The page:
Art

Joshua Hoffine: Real Horror Show

Children’s’ worst fears and nightmares are stylishly brought to life in Joshua Hoffine’s incredible scenes of childhood dread. A pioneer in the fast growing horror photography genre, Hoffine used his own children as models to recreate encounters with chilling imaginary myths from the thing that lives under the bed to the monster under the stairs. Boo! Indeed.

Story by Lora Wiley- lora@citizenbrooklyn.com Photos by Joshua Hoffine
Photo © Joshua Hoffine

Photo © Joshua Hoffine

Citizen Brooklyn: What scared you as a child?
Many things. I was scared of the dark. As a small child, I was afraid of the monster under my bed or hiding in my closet. I was afraid my parents would die. I was afraid of walking into quicksand. Because I lived in Kansas and had seen The Wizard of Oz, I was also afraid of tornadoes.

CBK: What scares you now?
Now my biggest fear is that something bad might happen to my children or my wife. I am scared of cancer. I am scared of nuclear war, biological weapons and disease epidemics. I am scared of random acts of violence. I am frightened that I will be caught in a mass shooting. I am terrified of being poked in the eye or going blind. Actually, the list is longer now than when I was a child.

CBK: What’s the craziest reaction any one person has had to your work?
The most unexpected reaction came from a woman—a client of mine—who started to cry when she saw my photograph WOLF. She had been molested as a child, and the image brought old emotions to the surface. I was flustered with concern, even as she gave me a hug and suggested I allow my images to be used in therapy.

Photo © Joshua Hoffine

Photo © Joshua Hoffine

CBK: What is your definition of fear? Of a monster?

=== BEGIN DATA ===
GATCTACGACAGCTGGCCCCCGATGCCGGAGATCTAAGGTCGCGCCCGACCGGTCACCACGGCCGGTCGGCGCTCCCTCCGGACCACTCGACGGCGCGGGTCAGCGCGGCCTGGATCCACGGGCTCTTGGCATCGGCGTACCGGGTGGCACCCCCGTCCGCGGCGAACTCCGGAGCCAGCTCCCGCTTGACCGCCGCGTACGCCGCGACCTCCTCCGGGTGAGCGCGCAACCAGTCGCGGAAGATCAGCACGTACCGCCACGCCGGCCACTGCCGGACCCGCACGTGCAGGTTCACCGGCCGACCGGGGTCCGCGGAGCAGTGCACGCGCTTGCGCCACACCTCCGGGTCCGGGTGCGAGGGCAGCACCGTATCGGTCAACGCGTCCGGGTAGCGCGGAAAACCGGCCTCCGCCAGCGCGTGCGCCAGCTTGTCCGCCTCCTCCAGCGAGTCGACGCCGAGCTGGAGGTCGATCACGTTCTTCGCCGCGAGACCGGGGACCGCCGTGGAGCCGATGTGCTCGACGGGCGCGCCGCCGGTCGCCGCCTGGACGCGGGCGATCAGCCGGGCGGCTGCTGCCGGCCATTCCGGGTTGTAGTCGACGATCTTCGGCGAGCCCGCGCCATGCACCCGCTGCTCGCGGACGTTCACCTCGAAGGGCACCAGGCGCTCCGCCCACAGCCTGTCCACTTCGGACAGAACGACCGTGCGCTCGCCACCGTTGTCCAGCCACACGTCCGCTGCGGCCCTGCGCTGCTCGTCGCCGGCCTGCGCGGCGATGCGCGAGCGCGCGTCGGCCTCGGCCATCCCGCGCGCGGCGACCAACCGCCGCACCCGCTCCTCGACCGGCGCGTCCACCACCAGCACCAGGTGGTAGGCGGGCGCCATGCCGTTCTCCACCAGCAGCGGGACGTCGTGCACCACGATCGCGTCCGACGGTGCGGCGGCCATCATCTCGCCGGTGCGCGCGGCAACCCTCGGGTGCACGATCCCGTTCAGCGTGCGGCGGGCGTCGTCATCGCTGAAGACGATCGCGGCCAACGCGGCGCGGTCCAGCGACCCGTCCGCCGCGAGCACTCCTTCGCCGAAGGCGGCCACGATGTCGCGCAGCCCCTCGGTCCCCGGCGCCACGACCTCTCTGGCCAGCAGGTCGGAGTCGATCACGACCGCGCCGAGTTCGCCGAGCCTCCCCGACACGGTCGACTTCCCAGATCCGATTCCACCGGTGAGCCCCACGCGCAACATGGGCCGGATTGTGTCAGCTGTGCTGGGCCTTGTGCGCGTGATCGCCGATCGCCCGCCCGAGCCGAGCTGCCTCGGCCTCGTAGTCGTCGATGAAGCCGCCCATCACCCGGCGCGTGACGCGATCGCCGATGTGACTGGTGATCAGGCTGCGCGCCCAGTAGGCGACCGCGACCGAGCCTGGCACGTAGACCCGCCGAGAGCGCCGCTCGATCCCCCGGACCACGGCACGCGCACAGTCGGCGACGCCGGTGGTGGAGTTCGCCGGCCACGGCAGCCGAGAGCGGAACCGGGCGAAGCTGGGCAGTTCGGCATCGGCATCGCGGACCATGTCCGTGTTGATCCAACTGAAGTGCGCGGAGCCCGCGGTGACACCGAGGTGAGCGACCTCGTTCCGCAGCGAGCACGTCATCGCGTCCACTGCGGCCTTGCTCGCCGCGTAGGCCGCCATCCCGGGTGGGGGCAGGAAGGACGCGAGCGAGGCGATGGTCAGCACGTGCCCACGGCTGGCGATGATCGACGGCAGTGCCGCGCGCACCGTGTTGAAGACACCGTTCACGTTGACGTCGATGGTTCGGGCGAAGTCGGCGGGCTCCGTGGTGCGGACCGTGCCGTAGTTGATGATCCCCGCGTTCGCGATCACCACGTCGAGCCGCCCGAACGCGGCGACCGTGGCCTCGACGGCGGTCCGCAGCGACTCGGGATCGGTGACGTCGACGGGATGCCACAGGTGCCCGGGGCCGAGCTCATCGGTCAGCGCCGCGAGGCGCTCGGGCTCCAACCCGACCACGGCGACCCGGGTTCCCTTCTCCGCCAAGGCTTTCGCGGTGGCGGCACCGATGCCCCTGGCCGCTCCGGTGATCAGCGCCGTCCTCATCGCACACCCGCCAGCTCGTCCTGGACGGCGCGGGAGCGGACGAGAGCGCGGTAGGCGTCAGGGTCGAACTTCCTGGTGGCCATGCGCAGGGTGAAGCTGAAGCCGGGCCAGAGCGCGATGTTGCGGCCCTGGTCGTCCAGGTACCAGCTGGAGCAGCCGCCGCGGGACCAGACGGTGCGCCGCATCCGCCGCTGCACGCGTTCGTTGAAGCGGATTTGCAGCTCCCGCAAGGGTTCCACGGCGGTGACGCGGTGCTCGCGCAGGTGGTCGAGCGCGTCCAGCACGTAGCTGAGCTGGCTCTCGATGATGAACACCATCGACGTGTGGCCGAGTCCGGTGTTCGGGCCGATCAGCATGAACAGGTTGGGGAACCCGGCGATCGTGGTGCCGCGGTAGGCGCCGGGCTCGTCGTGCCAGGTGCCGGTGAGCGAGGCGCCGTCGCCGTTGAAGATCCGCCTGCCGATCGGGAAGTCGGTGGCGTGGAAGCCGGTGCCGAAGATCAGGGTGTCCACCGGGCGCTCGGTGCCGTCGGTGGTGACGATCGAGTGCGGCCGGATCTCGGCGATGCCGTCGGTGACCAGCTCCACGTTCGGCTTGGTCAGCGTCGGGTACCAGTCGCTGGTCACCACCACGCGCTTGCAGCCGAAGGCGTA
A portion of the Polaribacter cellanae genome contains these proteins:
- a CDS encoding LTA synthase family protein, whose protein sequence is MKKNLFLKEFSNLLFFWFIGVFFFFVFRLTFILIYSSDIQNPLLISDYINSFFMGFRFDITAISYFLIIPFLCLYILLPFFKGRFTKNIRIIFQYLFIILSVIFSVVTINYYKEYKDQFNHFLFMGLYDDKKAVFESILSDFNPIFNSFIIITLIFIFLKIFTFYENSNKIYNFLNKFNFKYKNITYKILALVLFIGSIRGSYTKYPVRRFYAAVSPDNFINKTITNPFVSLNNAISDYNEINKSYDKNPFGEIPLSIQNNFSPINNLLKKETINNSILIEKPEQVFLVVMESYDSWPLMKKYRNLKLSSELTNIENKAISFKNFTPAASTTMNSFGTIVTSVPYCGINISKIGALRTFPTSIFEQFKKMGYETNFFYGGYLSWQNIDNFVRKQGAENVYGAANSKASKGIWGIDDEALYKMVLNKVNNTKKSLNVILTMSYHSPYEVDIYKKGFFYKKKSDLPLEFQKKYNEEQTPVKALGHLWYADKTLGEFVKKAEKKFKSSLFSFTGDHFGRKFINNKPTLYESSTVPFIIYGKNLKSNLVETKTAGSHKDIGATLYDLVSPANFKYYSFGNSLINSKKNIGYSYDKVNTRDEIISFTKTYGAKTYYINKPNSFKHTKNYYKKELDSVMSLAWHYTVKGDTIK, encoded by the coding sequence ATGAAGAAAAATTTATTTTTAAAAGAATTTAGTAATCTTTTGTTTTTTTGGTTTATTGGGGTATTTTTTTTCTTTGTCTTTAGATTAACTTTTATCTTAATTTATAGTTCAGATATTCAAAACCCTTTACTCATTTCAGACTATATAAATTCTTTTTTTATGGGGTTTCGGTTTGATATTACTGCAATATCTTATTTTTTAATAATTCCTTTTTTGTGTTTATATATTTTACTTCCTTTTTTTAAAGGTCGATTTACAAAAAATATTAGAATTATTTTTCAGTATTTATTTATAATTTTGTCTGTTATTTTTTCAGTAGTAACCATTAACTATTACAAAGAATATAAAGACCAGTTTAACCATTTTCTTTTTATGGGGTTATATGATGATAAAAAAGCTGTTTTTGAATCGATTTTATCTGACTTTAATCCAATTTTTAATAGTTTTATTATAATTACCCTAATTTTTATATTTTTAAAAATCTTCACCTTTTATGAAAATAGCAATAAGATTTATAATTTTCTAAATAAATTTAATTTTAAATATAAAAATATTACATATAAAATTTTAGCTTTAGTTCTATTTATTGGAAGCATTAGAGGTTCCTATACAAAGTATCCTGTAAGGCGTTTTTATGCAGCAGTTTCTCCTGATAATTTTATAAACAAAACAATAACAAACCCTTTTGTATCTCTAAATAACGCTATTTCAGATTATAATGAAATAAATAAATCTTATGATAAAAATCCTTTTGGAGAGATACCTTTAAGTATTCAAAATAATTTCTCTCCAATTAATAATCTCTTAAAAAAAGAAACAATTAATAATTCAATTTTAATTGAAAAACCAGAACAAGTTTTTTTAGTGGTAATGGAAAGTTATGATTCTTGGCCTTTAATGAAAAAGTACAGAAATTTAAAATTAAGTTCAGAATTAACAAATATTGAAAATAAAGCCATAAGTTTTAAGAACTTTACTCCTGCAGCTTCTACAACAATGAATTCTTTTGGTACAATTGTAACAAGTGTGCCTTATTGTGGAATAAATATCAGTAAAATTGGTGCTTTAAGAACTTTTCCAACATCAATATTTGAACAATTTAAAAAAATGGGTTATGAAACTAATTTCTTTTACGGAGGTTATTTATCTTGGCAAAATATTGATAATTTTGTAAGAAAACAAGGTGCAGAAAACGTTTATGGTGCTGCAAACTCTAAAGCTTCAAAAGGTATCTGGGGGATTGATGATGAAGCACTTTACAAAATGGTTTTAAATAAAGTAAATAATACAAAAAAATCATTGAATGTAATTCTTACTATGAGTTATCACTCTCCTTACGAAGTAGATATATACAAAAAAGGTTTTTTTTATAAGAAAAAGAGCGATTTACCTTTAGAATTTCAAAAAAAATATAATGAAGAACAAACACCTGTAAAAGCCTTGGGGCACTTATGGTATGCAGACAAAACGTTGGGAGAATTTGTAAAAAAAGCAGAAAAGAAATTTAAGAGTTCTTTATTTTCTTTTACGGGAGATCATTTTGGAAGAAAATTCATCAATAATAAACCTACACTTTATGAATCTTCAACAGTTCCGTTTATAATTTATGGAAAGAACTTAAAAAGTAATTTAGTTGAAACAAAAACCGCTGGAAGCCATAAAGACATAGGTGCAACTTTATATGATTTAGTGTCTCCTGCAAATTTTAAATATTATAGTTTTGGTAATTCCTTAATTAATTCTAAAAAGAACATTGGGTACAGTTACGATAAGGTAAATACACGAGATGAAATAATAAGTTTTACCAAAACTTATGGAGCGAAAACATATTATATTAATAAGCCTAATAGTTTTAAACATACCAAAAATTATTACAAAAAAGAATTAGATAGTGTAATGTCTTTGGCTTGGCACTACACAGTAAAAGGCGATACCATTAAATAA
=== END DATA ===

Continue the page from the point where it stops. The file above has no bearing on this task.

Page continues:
Fear is “a feeling of agitation and dread caused by the presence or imminence of danger”. Horror, as an art form, exploits and manipulates this hardwired response. Horror simulates a threat, a source of danger, which ultimately fails to materialize. The effect, however, can be intense.

A monster is a metaphor. Sometimes the monster is a metaphor for the ‘outsider’, but more often he is an agent of chaos. All Horror refers to the same idea: there are forces of chaos and destruction in the world that can threaten our lives and security at any point—and we are powerless to stop it. The monster’s form may change, but his ultimate meaning does not.

CBK:What has been your experience working with children within the context of this series?
I used my own children as models, so it was a lot of fun to do. For us it was like a big game of dress up. I didn’t teach them how to be actors, I taught them how to be mimes. I taught them to take posing suggestions for the camera, how to mug and make faces. I don’t know what it would be like to work with unfamiliar children. I would be very concerned about earning their trust and making sure they were never actually frightened.

Photo © Joshua Hoffine

Photo © Joshua Hoffine

CBK: Ever had any hesitation about using your own children as models? Why?